Confirmed cases of COVID-19 in Alaska reach 133

New cases increasing in Anchorage area, Fairbanks, Juneau and Kenai Peninsula

Numbers of people who have tested positive for the novel coronavirus in Alaska keep on slowly rising as state officials employ new mandates to slow the spread while building up health care resources to treat more anticipated patients.

On Tuesday, March 31, the addition of 14 more people testing positive for COVID-19 pushed the statewide total to 133 people out of more than 4,600 who have been tested in Alaska.

The newly confirmed cases included Fairbanks 5, Juneau 4, Anchorage 2, Eagle River 2, and Kenai 1.

Dr. Anne Zink, the state’s chief medical officer, said two of the patients were adults aged 60 or more, 10 were in the 30-59 age group and two were in the 19-29 ranks. Five of those diagnosed had close contact with previously diagnosed people, two were travel-related and seven were under investigation.

Also on the list, was an Alaskan who tested positive on the North Slope after returning from travel outside of the state. State officials said the patient had returned to Alaska two days prior to the release of a health mandate requiring everyone entering the state to self-quarantine for 14 days. The patient had traveled to the North Slope on March 25 and displayed symptoms within two days of arriving.

He was then tested and put in quarantine, as were his immediately identified close contacts.

The state’s Emergency Operations Center has been working with operators of the North Slope oil fields and contractor companies to have robust travel plans and mitigation strategies in place, a strategy also in place with other industries in the state to contain the spread of the virus.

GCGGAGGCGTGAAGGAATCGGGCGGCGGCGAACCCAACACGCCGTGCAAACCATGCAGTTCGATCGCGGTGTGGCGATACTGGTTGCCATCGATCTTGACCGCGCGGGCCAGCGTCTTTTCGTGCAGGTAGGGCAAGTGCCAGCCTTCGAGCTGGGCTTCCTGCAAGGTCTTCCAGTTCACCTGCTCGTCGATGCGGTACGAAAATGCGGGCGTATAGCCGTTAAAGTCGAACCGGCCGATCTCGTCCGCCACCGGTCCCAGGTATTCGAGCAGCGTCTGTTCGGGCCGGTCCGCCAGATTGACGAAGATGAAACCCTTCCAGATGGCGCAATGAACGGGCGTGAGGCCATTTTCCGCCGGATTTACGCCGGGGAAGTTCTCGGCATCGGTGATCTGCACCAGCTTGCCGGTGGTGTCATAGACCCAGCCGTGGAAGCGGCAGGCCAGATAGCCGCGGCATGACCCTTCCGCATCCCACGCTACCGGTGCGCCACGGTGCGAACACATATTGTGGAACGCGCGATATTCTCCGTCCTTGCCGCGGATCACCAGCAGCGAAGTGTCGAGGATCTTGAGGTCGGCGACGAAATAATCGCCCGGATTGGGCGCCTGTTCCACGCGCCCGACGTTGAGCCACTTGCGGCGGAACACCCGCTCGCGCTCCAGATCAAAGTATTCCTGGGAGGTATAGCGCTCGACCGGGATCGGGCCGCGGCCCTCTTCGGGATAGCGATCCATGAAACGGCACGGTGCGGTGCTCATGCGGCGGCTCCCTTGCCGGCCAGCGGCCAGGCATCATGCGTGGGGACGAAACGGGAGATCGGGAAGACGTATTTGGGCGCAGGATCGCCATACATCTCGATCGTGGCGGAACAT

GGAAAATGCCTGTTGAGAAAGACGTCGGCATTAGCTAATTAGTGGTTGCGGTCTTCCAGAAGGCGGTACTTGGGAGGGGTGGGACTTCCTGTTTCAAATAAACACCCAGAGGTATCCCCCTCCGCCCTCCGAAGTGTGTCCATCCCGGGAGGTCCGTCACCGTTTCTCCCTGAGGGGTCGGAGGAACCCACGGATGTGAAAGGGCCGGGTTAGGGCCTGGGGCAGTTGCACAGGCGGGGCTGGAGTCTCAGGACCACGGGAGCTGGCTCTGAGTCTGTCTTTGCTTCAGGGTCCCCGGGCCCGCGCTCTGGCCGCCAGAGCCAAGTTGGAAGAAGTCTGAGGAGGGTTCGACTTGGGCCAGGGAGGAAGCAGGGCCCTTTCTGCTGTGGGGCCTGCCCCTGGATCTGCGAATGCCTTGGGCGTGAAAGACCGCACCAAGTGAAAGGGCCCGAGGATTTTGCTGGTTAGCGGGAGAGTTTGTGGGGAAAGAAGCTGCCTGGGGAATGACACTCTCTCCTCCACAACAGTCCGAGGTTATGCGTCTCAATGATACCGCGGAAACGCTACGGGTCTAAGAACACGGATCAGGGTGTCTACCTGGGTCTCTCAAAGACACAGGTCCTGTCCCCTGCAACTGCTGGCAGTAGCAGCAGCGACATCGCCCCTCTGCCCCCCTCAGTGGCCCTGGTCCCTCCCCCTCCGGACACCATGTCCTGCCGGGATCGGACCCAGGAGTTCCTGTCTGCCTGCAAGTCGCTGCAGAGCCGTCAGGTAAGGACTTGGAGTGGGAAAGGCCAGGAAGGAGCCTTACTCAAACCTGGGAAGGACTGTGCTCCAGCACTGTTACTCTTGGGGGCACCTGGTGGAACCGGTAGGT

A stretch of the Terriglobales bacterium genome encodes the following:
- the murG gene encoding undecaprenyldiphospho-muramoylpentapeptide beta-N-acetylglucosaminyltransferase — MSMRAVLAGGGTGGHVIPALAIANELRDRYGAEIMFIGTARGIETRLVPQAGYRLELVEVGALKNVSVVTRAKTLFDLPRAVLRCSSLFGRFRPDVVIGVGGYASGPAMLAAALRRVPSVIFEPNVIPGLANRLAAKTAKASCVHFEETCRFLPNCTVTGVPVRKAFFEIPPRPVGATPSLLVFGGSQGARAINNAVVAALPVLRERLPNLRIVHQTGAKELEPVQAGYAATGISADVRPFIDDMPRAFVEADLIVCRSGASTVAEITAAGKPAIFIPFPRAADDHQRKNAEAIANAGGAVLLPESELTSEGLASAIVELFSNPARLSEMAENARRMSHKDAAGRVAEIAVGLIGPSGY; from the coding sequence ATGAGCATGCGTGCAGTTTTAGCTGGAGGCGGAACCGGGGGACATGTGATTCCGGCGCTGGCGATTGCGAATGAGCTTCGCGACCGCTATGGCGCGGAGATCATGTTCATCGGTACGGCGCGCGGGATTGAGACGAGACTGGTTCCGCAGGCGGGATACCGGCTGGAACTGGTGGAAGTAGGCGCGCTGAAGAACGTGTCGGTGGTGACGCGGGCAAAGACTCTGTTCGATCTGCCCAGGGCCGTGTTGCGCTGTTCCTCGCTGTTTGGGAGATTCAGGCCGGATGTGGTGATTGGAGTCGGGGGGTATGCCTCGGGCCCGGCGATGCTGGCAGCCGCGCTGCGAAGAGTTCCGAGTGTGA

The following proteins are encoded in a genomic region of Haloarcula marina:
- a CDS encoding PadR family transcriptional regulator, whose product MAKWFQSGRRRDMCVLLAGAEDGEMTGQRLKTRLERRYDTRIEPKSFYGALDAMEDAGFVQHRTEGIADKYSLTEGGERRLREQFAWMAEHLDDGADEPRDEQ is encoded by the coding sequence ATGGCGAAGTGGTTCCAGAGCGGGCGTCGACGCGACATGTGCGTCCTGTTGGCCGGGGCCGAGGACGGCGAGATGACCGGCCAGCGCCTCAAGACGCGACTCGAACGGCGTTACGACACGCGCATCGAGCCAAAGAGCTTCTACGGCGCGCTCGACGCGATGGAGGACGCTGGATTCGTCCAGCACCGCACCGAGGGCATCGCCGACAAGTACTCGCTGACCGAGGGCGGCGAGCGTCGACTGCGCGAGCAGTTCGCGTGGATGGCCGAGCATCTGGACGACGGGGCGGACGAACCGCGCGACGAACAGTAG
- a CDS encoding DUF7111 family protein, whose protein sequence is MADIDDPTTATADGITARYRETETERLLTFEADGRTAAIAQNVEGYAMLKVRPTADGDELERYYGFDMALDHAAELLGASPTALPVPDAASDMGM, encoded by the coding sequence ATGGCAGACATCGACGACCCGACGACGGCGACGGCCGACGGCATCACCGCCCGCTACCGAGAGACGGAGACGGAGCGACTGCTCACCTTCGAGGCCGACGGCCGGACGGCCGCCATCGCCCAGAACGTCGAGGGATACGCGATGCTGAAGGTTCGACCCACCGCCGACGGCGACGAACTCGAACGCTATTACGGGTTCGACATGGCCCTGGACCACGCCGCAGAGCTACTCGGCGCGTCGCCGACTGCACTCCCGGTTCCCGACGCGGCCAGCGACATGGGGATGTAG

Three residents who contracted the virus have died and nine others are hospitalized.

State officials continue to urge everyone to wash their hands frequently, keep a six-foot distance from others and to wipe down frequently touched surfaces often, all in the effort to limit the number of Alaskans infected by the pandemic.

The goal, said Zink, is to keep the upward curve of infections “pushed as low as it could go.”

Alaska numbers to date are “not yet on an acceleration phase like New York is having and we really need to keep it there,” she said.

In addition to health concerns, “we also realize an economic disaster is unfolding,” said Gov. Mike Dunleavy, noting that mandates imposed to limit the spread of the virus were adversely impacting the ability to do business.

State officials are working to do everything they can to stabilize the economy, he said.

To that end, new steps were announced to advance the state’s COVID-19 economic stabilization plan. These include suspension of certain fees and fines within the state Departments of Health and Social Services, Administration, Commerce, Labor and Revenue through May 11. The governor said the disaster order of suspension would help individual Alaskans and the business community get through the economic impact of the virus.

The Legislature, now in recess, on March 29 passed the state’s capital and operating budgets, providing critical funding to allow the state to respond to the COVID-19 crisis, and ensure that essential services will continue operating uninterrupted in the upcoming fiscal year.

The package includes funding for $1,000 Permanent Fund Dividend checks.

“Alaskans take care of Alaskans,” said House Speaker Bryce Edgmon, I-Dillingham. “That’s never been truer than during the COVID-19 crisis, and we saw another example today as we set aside our differences and worked together as a unified Legislature to pass a budget in record time and ensure that essential services will continue without interruption.”

House Bill 205 included several items related to COVID-19 response efforts, including: $75 million for the Department of Health and Social Services, $5 million for the Disaster Relief Fund, $5 million for the Alaska Housing Finance Corporation, and $2.7 million for the public health services provided by the Municipality of Anchorage.

HB 205 approves spending $4.54 billion of unrestricted general fund, including $14 million for the Village Public Safety Officer program, $151 million for Alaska State Troopers, $98 million for Pioneer Homes and $21 million for senior benefits “to make sure the elders who build the state live with dignity,” House leaders said in a statement on benefits of the approved legislation.